However, companies need to recognize that now more than ever, the market itself is influencing the brand. Never before have customers had the ability to reach other customers so easily. Let’s take movies as an example. In the past, the studios relied on movie critics to give a “thumbs up” or “thumbs down” and it meant everything to the success or failure of a movie. “Word of mouth” had limited influence because it was one-to-one communication. Today, online dialog is one to many and can influence a movie instantaneously. Within hours of a major release, online movie sites gather hundreds of thousands of ranks and give very accurate feedback on viewers perceptions. Most movie-goers are more interested in the average ranking of the mass market than one critic’s view.

    An extreme example of this is the movie “Snakes on a Plane”. The movie studios tested this market shift by “leaking” information about the movie to the internet. Movie enthusiasts began to “chatter” about the movie and a huge amount of hype was created. The studios leveraged this trend to create significant pent up demand for the movie. They actually allowed internet champions to influence the script and change the plot-line. This is a great example of how you can turn a loss of control into a positive.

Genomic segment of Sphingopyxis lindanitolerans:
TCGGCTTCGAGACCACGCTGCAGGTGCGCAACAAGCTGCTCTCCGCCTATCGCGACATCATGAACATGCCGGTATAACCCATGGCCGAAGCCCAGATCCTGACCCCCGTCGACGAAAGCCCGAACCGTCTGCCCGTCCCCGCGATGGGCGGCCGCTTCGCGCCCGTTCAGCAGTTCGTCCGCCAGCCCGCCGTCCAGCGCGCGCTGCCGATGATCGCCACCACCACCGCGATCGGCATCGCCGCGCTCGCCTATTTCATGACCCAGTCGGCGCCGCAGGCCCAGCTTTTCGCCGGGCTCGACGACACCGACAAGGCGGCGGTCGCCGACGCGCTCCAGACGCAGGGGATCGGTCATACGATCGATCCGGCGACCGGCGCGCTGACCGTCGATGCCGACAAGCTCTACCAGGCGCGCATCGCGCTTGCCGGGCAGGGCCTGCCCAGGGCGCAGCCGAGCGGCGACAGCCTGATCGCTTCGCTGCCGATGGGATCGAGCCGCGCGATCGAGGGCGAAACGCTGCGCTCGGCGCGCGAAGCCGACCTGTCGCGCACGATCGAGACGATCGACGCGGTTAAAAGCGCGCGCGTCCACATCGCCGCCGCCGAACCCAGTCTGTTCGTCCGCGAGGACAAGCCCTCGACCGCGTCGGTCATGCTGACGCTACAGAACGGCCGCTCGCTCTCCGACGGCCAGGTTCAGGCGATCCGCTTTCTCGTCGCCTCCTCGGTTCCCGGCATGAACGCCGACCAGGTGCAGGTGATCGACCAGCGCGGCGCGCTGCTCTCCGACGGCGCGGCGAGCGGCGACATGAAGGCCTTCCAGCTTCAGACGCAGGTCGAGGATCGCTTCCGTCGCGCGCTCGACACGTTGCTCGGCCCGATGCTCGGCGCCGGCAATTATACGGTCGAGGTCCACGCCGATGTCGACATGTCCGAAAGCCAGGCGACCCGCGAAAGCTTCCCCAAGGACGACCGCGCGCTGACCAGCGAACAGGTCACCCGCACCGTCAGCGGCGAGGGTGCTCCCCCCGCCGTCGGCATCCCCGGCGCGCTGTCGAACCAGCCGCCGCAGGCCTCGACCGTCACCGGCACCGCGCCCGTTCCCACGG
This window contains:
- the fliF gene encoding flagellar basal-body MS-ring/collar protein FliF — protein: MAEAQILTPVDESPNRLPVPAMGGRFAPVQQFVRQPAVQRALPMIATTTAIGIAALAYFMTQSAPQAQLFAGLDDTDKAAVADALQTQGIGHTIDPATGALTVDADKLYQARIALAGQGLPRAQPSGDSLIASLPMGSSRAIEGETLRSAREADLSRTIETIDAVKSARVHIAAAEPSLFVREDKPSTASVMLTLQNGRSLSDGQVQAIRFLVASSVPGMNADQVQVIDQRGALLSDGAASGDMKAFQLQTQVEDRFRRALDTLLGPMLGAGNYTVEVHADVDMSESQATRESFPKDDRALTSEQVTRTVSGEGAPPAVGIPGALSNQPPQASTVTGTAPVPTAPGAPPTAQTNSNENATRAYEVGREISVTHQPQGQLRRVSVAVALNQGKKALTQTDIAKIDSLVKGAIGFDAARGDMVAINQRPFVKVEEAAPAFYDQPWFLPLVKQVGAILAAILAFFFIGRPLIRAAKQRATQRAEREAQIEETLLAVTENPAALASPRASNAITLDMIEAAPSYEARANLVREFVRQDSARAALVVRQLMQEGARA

This shift of power is a the same for consumer products, B2B solutions and company brand equity. More and more frequently, the customer view of a product, service or company is being shared online and influencing brand perception far more effectively than can be done by the internal marketing department.

  6. Fair comments and good points.

    However, I still tend to think that at the moment, your stated trend is more prevalent within the consumer markets than with B2B.

  7. […] has a brand. If you ask your colleagues to describe you, what would they say? I firmly believe that none of us “own” our own brand. The market owns the brand. The market determines what our brand is. I can say that my brand is […]